There are four pairs of tendons (only one is shown for clarity). The short tendons (subscript s) run through the finger with an eccentricity es = 0.004 m and the long ones (subscript l) with el = 0.003 m. (b) Three-dimensional representation of a bi-segmental finger. Both segments Ω1 and Ω2 are separated by the medial steel plate Γ1. The distal steel plate Γ2 is at the tip of the finger. The long tendon is assumed to slide freely through the medial plate Γ1.

Fig 6. Different configurations of the finger segment after contact, when only a pair of tendons is actuated.

(a) Fs = 100N, Fl = 100N, d = 5mm; (b) Fs = 100N, Fl = 0N, d = 16mm; (c) Fs = 0N, Fl = 100N, d = 20mm; (d) Fs = 100N, Fl = 100N, d = 31mm. The legend corresponds to S11, the first component of the second Piola-Kirchhoff stress tensor. Symmetric configurations can be obtained by actuating the tendons situated at opposite positions.


One-segment robot.

We first performed a battery of tests on the robot constructed with one segment (and therefore four tendons). Starting at 10 000 randomly spaced initial positions, we computed the time to obtain the necessary forces at the two active tendons to reach the contact surface of the object and apply the necessary pressure, i.e., to solve the problem defined by Eq (4). These results were obtained by employing Matlab 2017a, running on a Mac Pro computer with four Intel Xeon E5 processors running at 3.5 GHz and are reported in Table 1.

Table 1. Results of the experimental campaign for the one-segment robot.

To verify the accuracy of the reduced-order strategy, we compared the results obtained by the control strategy with those obtained with a direct numerical simulation in which we introduce the forces in the tendons provided by the control algorithm. Errors in L2-norm for the displacement field and in L∞-norm for pressure were obtained. For the displacement field, the error found was on the order of eL2 ≈ 0.01%. For the pressure, this error raised to something between 3 and 5%, see Fig 7.

Fig 7. Verification of the control strategy for the one-segment robot.

We took N and obtained the necessary forces in the tendons by solving Eq (4). With these force values, we then ran a direct numerical simulation whose results are shown. Errors in pressure for each of the three shown cases are 5% for (a) and 2% for (b) and (c).

Two-segment robot.

A similar experimental campaign was accomplished for the two-segment robot. In this case, the only difference with the previous section is the size of the parametric space. In this case, tests were performed again on a Mac Pro 6,1 computer equipped with Quad-core Intel Xeon E5 at 3.5, running Matlab R2017a on a single thread. In this framework, the proposed strategy was able to provide results at mean values of some 30 ms. Errors in the predicted pressure values, however, were slightly higher for one case, which can be solved nevertheless by augmenting the number of terms in Eq (2). See Fig 8 for more details on the results. The 13% error reported for one particular configuration suggests maybe the need for subsequent refinements in the meshing of the parametric space, particularly around this region. The rest of the tested values showed very limited errors, below 5%.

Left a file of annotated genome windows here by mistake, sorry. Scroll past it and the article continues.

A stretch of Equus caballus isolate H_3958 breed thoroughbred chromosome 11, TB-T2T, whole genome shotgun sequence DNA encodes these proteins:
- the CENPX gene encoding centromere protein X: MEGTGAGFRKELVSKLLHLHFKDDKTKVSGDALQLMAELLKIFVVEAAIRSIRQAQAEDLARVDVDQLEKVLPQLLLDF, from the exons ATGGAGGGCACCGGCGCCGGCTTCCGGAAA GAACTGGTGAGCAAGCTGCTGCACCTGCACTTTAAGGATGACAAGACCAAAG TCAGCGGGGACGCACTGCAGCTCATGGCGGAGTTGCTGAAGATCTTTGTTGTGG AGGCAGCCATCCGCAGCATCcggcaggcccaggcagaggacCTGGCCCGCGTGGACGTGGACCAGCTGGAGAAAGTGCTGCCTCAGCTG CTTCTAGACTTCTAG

Fig 8. Verification of the control strategy for the two-segment robot.

We took N and obtained the necessary forces in the tendons by solving Eq (4). With these force values, we then ran a direct numerical simulation whose results are shown. Errors in pressure for each of the three shown cases are 4% for (a) and 13% for (b) and 0.3% for (c).


The just presented results have been obtained with a model that employed 10000 elements to discretize the rubber matrix of each segment of the robot. The parametric space was discretized by employing only four elements along each dimension, which is obviously a rough discretization that can be much improved. To further improve a reduce model, two alternative routes exist. These are summarized in Fig 9, where h refers here to finite element size and n to the number of terms in the MOR approximation, see Eq (2). It can be noticed how the sources of error in the solution of the model are two-fold. On one side, the size of the finite element mesh. Of course, the finer the mesh, the better the results, and hence the error coined as eFEM. On the other, the truncation of the sum in Eq (2), adds a new source of error, here coined as eMOR. Both sources of error could ideally be separated if we take a reference solution with either a zero-sized mesh, or an infinite number of terms in the MOR solution. Both contribute to the total error of the reduced model, e.

Fig 9. Error in a reduced order model obtained by PGD and its relationship with the approximation error due to standard finite element modeling.

Therefore, in order to improve the results, if needed, or, equivalently, minimize the error, two strategies arise: to reduce the mesh or to add more terms to the MOR approximation. In the literature, several methods exist to estimate the error and give a precise indication on how to proceed, see, for instance, [28], [32], [20]. But it is important to notice that, for a sufficiently high number of terms in the MOR approach, the model reproduces the finite element solution. Therefore, sometimes it is simply nonsense to continue augmenting the number of terms in the MOR approximation, Eq (2), since the error could be governed by a rough finite element mesh.